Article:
There are a few solid character moments in “Kuvira’s Gambit”—particularly Zhu Li’s reunion with Varrick and Prince Wu showing that he’s not completely useless—but this is very much an episode about putting pieces in place for the finale, giving greater emphasis to overarching plot elements rather than more personal character moments. Zhu Li, Varrick, and Wu are low-priority cast members, and as such, their plotlines get resolved the earliest. Zhu Li finally demands respect from Varrick after he immediately condescends to her following her apology, telling him that she’s no longer his assistant but his equal. It’s a statement that aligns nicely with this show’s general feminist viewpoint, and it would be nice to see Varrick finally embrace this idea in his next interaction with Zhu Li. Assuming that they’re not two of the casualties of Kuvira’s spirit vine attack.

Prince Wu currently has more to do than Mako, a prime example that the writers don’t really know what to do with Korra and Asami’s former flame. Mako tries to help the people of Republic City through a mandatory evacuation by telling them exactly what they need to do to leave the city in an orderly manner, but he doesn’t understand that he needs to calm and empower power while instructing them. Otherwise, it’s easy for people to panic because all they’re hearing is that their lives are in danger and the only way to protect themselves is by following these specific steps. Wu’s smooth talking ways can be annoying in the wrong context, but he’s the perfect person to help the people of Republic City through the evacuation, making them feel safe and strong as they are forced to leave their homes. And that evacuation needs to happen quickly, because Kuvira’s spirit weapon can rack up huge casualties in very little time.


The past two episodes ended by building excitement for ensuing showdowns, but “Kuvira’s Gambit” ends with a pervasive sense of dread. That last line from Lin saying she’ll check for survivors immediately leads the viewer to believe that some of these characters may not have made it, and this is the perfect time for a beloved character to be sacrificed to turn up the stakes heading into the finale. We know that Korra survives based on the synopsis for the next episode, but there are a number of people that could die to give Korra a lot more emotional investment in her final fight with Kuvira.

Mako and Asami haven’t done much this season, could their big moments be their deaths? Tenzin is Korra’s mentor and has a family of his own, it sure would be sad if he was killed by Kuvira’s spirit cannon. And what about Baatar Jr. and Suyin? It would make sense for the writers to kill off Kuvira’s fiancée and adopted mother, showing what the villain is willing to give up in order to gain power. Whoever is left standing is going to have one hell of a challenge stopping Kuvira, and the best thing this episode does is put the heroes in an underdog position. The stakes are monumentally high for Team Avatar, but that will just make their victory all the more satisfying. Or maybe Kuvira will win and the series will end on a huge downer. Either way, we only have to wait one more week to find out.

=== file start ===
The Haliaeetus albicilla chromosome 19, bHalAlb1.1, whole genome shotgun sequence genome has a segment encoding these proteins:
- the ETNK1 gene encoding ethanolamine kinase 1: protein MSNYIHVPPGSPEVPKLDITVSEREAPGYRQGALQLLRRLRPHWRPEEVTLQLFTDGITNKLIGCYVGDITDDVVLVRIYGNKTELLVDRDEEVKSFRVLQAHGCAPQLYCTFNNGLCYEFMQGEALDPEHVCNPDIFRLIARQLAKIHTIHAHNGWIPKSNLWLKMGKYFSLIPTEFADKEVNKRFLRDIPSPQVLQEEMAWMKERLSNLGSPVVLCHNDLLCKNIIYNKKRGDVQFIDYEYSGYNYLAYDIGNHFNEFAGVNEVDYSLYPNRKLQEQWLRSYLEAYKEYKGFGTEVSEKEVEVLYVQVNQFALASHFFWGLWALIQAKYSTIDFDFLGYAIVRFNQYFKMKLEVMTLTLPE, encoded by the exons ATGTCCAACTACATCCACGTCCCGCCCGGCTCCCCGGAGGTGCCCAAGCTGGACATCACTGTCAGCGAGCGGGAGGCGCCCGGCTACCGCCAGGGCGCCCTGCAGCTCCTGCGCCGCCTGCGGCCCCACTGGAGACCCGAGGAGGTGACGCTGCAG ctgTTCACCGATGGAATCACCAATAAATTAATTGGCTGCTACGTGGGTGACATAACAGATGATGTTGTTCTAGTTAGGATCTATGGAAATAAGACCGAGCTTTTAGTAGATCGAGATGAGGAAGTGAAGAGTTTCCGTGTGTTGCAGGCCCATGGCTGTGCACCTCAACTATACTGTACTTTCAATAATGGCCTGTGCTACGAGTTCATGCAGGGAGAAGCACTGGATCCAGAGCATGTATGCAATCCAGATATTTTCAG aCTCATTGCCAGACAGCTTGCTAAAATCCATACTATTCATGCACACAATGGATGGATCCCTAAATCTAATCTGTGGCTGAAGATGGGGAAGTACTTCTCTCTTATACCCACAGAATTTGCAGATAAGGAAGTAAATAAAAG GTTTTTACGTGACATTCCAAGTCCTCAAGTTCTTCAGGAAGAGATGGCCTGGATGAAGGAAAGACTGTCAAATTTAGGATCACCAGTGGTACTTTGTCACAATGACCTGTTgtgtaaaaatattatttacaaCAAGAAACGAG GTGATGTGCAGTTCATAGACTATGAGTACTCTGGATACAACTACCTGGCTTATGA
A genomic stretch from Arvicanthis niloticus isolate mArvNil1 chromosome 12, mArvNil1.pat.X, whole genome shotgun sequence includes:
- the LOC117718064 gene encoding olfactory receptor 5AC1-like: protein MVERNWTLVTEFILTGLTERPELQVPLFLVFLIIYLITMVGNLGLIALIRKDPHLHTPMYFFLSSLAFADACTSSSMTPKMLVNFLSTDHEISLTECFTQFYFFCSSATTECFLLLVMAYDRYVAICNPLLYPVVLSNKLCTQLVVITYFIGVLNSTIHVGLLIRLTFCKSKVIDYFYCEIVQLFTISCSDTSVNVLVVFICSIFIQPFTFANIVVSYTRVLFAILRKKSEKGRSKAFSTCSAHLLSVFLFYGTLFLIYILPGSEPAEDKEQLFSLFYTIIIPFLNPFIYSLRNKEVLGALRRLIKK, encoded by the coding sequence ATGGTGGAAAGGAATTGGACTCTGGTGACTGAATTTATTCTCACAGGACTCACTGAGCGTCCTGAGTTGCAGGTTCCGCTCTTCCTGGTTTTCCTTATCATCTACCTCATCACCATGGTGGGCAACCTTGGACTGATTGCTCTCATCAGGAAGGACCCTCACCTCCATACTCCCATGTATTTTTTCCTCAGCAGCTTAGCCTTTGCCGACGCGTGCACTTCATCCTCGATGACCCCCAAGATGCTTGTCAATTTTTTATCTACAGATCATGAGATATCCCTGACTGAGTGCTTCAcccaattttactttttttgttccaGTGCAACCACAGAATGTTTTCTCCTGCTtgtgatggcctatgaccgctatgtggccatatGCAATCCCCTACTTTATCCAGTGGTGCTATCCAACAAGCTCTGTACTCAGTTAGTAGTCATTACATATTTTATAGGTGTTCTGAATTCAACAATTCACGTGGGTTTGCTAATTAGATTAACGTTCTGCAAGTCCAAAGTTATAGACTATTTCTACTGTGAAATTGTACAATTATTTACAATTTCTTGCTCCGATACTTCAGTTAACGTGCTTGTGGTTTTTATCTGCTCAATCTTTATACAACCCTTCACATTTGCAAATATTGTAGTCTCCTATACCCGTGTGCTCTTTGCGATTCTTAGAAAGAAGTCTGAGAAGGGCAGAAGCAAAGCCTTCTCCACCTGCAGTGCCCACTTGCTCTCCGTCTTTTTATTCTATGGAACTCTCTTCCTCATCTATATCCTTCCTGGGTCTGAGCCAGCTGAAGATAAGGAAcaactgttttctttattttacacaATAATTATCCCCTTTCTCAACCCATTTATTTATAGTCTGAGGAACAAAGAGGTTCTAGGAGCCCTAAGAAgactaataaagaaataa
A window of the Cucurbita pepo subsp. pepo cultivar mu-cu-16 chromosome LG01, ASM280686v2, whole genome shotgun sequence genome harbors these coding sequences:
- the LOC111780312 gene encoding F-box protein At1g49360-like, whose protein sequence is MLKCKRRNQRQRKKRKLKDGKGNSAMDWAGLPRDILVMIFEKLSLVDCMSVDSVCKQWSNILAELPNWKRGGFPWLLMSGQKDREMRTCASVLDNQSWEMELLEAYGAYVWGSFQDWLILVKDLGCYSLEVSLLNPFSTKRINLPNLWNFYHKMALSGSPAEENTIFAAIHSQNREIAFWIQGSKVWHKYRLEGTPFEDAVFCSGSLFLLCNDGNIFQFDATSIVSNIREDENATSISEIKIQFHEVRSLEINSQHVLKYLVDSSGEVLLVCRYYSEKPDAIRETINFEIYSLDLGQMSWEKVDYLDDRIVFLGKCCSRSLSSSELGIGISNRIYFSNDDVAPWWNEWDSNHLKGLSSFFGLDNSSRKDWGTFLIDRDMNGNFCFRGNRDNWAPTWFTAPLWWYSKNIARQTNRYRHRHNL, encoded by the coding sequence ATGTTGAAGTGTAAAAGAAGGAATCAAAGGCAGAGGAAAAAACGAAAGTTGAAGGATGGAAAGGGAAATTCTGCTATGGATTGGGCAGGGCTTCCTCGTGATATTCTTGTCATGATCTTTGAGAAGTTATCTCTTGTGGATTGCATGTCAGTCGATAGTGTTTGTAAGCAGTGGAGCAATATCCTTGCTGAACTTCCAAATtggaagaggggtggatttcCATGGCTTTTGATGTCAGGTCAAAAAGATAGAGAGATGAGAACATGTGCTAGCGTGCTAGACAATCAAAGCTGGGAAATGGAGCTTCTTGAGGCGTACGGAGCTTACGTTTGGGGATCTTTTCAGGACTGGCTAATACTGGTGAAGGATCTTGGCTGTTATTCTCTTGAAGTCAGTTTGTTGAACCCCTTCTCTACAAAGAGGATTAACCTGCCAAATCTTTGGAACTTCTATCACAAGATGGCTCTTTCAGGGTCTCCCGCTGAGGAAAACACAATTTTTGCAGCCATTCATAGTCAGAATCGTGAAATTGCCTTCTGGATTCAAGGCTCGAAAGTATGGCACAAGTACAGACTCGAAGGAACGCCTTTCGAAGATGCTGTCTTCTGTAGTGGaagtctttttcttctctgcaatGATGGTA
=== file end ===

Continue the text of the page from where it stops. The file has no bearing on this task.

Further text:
Stray observations:

  • Next week: the two-part series finale. I am not ready.
  • Asami and Varrick’s flying mecha suits are hit by Kuvira’s spirit cannon, but I have the feeling that a few of them will still be operational, allowing the two to play a bigger role in the big finale fight.
  • The direction and music are fantastic for the shot when the Republic City army sees Kuvira’s colossus for the first time. The combination of that quick zoom and the explosion of sound makes for a very dramatic moment.
  • I love Varrick’s body language when he’s getting berated by Zhu Li. The character’s physicality perfectly matches his exaggerated voice.
  • While on the subject of exaggeration: can Bolin’s facials expression get any more over-the-top? This is not a complaint.
  • Is Korra actually worried about Meelo’s farts or is she just saying that so that she can keep this child out of danger? I’m going to say she’s legitimately worried.
  • Welcome back, General Iroh! He arrives just in time to have his army decimated by Kuvira’s spirit weapon.
  • “I said it could be better!”
  • “What’s with you interrupting my important meetings all the time?”
  • “Believe me, I know what it’s like to be afraid. I used to not be able to go the bathroom by myself. But if we let that fear control us, none of us will ever be able to go to the bathroom. Then we all lose.”
  • “This is exactly why I didn’t want to build that weapon!”
  • Meelo: “What about me?” Korra: “Sorry, buddy. But this mission counts on everyone being as silent as possible, and your farts are just too much of a wild card.” Meelo: “I can be quiet! (Giant fart.)”